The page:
• What pigs eat would note really get to your eating their meat, this might be different with something that you can not clean out well or eat part of the digestive tract like farmed crayfish, shrimp, or poorly cleaned fish/chicken. But pork...unless your eating part of the intestines the meat should not bother you if they ate even pure wheat.

      Brown rice, this could be a issues with CC, starches, fiber etc.  There have been major CC issues with grains and legumes in recent months. I suggest sticking to a safer brand like Lundenburg and or visually sorting your rice, and washing it before cooking it. Again it could also be a fiber issues or starches.

      Other thoughts some people bit by a lone star tick develop allergies to pork and or beef.

      Some people are just intolerant to certain foods, and we can develop many food sensitivities to just about anything with this disease. Often new or certain food intolerance can be linked to something we ate when we ate gluten and our body just has a associative issue that might go away in a few years. https://www.mindbodygreen.com/articles/are-food-sensitivities-for-life
    • Brown Rice and pork are meant to be gluten free yet they set me off. Pork I reckon is due to them eating cereals.  Brown rice I have no idea although white is fine . Does anyone else get set off by them or is my body just strange?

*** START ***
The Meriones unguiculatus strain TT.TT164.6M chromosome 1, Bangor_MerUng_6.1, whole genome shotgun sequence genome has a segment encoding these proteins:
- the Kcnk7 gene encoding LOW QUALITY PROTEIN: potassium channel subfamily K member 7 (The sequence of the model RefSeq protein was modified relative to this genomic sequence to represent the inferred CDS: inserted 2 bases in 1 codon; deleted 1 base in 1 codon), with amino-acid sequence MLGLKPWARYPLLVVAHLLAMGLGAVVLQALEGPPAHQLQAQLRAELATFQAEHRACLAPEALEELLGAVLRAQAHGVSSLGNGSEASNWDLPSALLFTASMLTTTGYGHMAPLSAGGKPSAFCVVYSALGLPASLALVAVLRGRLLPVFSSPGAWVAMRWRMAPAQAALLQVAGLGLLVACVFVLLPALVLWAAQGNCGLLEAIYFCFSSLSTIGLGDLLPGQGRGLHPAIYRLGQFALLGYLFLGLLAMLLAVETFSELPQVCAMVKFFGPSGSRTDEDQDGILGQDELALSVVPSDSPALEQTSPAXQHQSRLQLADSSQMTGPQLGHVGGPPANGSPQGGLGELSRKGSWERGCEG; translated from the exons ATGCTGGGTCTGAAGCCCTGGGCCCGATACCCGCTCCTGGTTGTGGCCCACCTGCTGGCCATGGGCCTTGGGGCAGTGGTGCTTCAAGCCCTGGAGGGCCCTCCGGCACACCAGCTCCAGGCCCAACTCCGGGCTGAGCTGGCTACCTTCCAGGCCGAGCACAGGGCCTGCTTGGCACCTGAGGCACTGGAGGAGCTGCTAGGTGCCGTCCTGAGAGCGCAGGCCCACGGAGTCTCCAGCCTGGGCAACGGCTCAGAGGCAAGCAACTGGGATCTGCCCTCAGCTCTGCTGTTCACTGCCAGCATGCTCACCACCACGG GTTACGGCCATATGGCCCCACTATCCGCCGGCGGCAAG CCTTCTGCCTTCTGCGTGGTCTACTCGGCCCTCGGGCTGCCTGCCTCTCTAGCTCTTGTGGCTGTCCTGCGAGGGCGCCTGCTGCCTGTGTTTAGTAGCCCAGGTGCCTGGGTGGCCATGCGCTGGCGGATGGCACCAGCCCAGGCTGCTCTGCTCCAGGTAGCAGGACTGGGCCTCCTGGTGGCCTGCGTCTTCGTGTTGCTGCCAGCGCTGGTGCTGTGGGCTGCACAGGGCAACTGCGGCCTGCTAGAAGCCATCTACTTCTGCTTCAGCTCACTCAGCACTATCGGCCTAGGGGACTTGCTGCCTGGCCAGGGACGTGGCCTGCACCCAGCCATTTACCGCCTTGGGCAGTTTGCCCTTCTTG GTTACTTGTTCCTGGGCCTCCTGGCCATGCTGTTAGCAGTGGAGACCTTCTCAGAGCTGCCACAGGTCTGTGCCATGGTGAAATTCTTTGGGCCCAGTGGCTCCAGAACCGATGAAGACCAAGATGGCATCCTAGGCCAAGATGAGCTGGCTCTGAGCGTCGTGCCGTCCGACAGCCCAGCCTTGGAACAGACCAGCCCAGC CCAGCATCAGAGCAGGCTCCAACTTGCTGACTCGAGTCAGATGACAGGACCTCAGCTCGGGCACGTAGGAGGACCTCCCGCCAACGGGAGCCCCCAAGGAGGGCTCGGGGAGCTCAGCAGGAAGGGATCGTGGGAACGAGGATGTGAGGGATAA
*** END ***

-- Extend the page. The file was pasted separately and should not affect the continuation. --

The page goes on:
• I live in a town with hy-vee grocery stores. If you go to their website https://www.hy-vee.com/meal-solutions/special-diets/default.aspx and click on the gluten free foods link you will find every hy-vee product that is gluten free. I have had many and have never had a problem.  This list is for Hy-Vee products so it will not include other companies. I seem to survive off a lot of PB and J sandwiches when traveling. 
    • Hi Mavis, Celiacs are often low on Vitamin D, vitamin B-12, and sometimes iron, and selenium. Wheat is pretty popular here too.  But there are other options like rice and buckwheat, quinoa, etc.
  • Blog Entries

  • Upcoming Events